Testimonial Statements Under Crawford v. Washington
In Crawford v. Washington, 541 U.S. 36 (2004), the United States Supreme Court revised the framework for determining when the admission of hearsay evidence violates the Confrontation Clause of the Sixth Amendment.
In Crawford, the defendant and his wife Sylvia were both given Miranda warnings and questioned at the police station. Crawford, 541 U.S. at 38, 65.
The Court held that Sylvia's statement was testimonial because it was given in response to "police interrogation." Id. at 52, 53 n.4.
While declining to give a more specific definition of the term "interrogation," the Court held that "Sylvia's recorded statement, knowingly given in response to structured police questioning, qualifies under any conceivable definition." Id.
In Crawford, the Supreme Court overruled prior precedent and established a new framework for analyzing Confrontation Clause claims. The Court held that the Confrontation Clause is always implicated when "testimonial" statements of an absent witness are admitted. Crawford, 541 U.S. at 68.
The Court specifically declined to provide a comprehensive definition of "testimonial," id. n.10, but did set forth the following three categories of statements that are clearly testimonial:
(1) "ex parte in-court testimony or its functional equivalent-that is, material such as affidavits, custodial examinations, prior testimony that the defendant was unable to cross-examine, or similar pretrial statements that declarants would reasonably expect to be used prosecutorially";
(2) "extrajudicial statements contained in formalized testimonial materials, such as affidavits, depositions, prior testimony, or confessions"; and;
(3) "statements that were made under circumstances which would lead an objective witness reasonably to believe that the statement would be available for use at a later trial." Id. at 51-52.
The Court then held that "whatever else the term "testimonial" covers, it applies at a minimum to prior testimony at a preliminary hearing, before a grand jury, or at a former trial; and to police interrogations." Id. at 68.
Finally, the Court held that if a statement is testimonial, it may only be admitted if two conditions are satisfied: (1) the declarant is unavailable and (2) the defendant has had a prior opportunity to cross-examine the declarant. Id.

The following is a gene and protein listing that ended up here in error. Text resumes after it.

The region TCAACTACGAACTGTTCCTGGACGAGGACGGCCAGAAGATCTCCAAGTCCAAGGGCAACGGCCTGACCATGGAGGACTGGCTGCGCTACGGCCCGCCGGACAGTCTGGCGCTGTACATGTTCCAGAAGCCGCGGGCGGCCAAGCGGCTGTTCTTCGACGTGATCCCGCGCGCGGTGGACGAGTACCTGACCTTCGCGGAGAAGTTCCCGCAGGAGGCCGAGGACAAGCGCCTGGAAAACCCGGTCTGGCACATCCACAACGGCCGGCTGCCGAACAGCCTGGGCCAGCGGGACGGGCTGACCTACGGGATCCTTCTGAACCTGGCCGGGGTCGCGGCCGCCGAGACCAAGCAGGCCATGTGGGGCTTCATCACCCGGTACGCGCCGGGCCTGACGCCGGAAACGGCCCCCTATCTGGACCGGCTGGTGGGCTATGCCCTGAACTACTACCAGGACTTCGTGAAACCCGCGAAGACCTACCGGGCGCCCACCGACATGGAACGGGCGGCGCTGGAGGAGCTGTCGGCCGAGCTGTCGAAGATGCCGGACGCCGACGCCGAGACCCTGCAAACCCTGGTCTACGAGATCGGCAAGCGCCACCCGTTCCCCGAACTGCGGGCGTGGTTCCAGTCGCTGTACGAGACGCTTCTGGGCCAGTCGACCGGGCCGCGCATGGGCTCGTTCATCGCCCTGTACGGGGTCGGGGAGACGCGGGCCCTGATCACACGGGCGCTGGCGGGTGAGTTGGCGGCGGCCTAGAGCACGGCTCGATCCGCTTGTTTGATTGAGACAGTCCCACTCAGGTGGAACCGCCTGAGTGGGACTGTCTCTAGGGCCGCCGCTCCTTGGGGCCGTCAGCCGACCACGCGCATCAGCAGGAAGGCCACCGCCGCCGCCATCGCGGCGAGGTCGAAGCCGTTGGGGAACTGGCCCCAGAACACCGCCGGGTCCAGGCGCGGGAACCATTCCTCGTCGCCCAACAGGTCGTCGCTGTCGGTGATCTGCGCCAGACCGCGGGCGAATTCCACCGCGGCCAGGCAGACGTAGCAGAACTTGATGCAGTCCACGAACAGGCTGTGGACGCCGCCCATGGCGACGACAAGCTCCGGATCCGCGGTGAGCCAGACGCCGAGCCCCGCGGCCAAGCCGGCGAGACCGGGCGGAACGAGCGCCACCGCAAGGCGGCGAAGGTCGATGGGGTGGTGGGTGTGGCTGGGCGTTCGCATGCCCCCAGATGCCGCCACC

Under Ohio v. Roberts, 448 U.S. 56 (1980), the admission of hearsay evidence did not violate the Confrontation Clause where:
(1) the prosecutor demonstrated that the declarant whose statements it wished to use against the defendant was unavailable;
(2) after the witness was shown to be unavailable, the trial court found that the statement possessed adequate "indicia of reliability." Id. at 65-66.
A hearsay statement was deemed sufficiently reliable to satisfy the Confrontation Clause when it:
(1) fell within a "firmly rooted hearsay exception"; or
(2) possessed "particularized guarantees of trustworthiness." Id. at 66.
The Supreme Court has concluded that Crawford did not change this approach for "nontestimonial" evidence. Dedman, 2004 NMSC 37, 2-33, 136 N.M. 561, 102 P.3d 628; see also Crawford, 541 U.S. at 68. However, as to "testimonial" evidence the Confrontation Clause is violated unless:
(1) the witness is unavailable; and;
(2) the defendant had a prior opportunity to cross-examine. Specifically, the Supreme Court held:
Where nontestimonial hearsay is at issue, it is wholly consistent with the Framers' design to afford the States flexibility in their development of hearsay law -- as does Roberts, and as would an approach that exempted such statements from Confrontation Clause scrutiny altogether. Where testimonial evidence is at issue, however, the Sixth Amendment demands what the common law required: unavailability and a prior opportunity for cross-examination. We leave for another day any effort to spell out a comprehensive definition of "testimonial." Whatever else the term covers, it applies at a minimum to prior testimony at a preliminary hearing, before a grand jury, or at a former trial; and to police interrogations. These are the modern practices with closest kinship to the abuses at which the Confrontation Clause was directed. Crawford, 541 U.S. at 68.